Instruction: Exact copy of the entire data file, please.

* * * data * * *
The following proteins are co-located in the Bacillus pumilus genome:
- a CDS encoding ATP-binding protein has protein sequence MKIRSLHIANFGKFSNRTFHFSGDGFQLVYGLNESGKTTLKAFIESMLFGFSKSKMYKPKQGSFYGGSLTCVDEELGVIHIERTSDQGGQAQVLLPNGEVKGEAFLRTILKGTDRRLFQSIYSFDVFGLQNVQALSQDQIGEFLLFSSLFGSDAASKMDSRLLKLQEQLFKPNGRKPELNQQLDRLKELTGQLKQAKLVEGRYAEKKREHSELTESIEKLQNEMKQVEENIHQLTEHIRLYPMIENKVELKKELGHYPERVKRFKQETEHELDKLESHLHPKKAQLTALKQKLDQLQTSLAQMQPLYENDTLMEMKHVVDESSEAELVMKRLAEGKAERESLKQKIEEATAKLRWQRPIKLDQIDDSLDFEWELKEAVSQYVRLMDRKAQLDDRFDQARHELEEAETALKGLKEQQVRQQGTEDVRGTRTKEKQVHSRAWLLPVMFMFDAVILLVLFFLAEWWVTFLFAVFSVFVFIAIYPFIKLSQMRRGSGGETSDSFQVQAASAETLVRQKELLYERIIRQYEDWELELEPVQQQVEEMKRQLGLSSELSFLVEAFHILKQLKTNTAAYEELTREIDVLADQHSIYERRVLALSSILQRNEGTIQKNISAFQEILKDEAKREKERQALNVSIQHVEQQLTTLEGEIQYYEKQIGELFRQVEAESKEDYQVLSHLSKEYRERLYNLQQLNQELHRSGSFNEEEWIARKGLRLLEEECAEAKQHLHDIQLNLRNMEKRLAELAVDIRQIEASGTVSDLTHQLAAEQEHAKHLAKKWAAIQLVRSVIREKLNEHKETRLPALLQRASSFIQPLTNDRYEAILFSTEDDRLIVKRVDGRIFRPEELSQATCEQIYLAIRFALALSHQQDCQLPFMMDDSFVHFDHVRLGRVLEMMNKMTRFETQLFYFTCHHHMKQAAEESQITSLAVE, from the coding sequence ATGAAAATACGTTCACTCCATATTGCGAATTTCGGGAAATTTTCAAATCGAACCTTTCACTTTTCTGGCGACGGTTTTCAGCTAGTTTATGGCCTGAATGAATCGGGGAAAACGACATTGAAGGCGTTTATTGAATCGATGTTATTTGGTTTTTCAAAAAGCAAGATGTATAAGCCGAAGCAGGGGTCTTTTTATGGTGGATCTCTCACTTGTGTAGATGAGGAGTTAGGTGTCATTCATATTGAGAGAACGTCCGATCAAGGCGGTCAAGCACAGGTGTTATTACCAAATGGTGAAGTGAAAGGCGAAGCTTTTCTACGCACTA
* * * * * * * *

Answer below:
The following proteins are co-located in the Bacillus pumilus genome:
- a CDS encoding ATP-binding protein has protein sequence MKIRSLHIANFGKFSNRTFHFSGDGFQLVYGLNESGKTTLKAFIESMLFGFSKSKMYKPKQGSFYGGSLTCVDEELGVIHIERTSDQGGQAQVLLPNGEVKGEAFLRTILKGTDRRLFQSIYSFDVFGLQNVQALSQDQIGEFLLFSSLFGSDAASKMDSRLLKLQEQLFKPNGRKPELNQQLDRLKELTGQLKQAKLVEGRYAEKKREHSELTESIEKLQNEMKQVEENIHQLTEHIRLYPMIENKVELKKELGHYPERVKRFKQETEHELDKLESHLHPKKAQLTALKQKLDQLQTSLAQMQPLYENDTLMEMKHVVDESSEAELVMKRLAEGKAERESLKQKIEEATAKLRWQRPIKLDQIDDSLDFEWELKEAVSQYVRLMDRKAQLDDRFDQARHELEEAETALKGLKEQQVRQQGTEDVRGTRTKEKQVHSRAWLLPVMFMFDAVILLVLFFLAEWWVTFLFAVFSVFVFIAIYPFIKLSQMRRGSGGETSDSFQVQAASAETLVRQKELLYERIIRQYEDWELELEPVQQQVEEMKRQLGLSSELSFLVEAFHILKQLKTNTAAYEELTREIDVLADQHSIYERRVLALSSILQRNEGTIQKNISAFQEILKDEAKREKERQALNVSIQHVEQQLTTLEGEIQYYEKQIGELFRQVEAESKEDYQVLSHLSKEYRERLYNLQQLNQELHRSGSFNEEEWIARKGLRLLEEECAEAKQHLHDIQLNLRNMEKRLAELAVDIRQIEASGTVSDLTHQLAAEQEHAKHLAKKWAAIQLVRSVIREKLNEHKETRLPALLQRASSFIQPLTNDRYEAILFSTEDDRLIVKRVDGRIFRPEELSQATCEQIYLAIRFALALSHQQDCQLPFMMDDSFVHFDHVRLGRVLEMMNKMTRFETQLFYFTCHHHMKQAAEESQITSLAVE, from the coding sequence ATGAAAATACGTTCACTCCATATTGCGAATTTCGGGAAATTTTCAAATCGAACCTTTCACTTTTCTGGCGACGGTTTTCAGCTAGTTTATGGCCTGAATGAATCGGGGAAAACGACATTGAAGGCGTTTATTGAATCGATGTTATTTGGTTTTTCAAAAAGCAAGATGTATAAGCCGAAGCAGGGGTCTTTTTATGGTGGATCTCTCACTTGTGTAGATGAGGAGTTAGGTGTCATTCATATTGAGAGAACGTCCGATCAAGGCGGTCAAGCACAGGTGTTATTACCAAATGGTGAAGTGAAAGGCGAAGCTTTTCTACGCACTA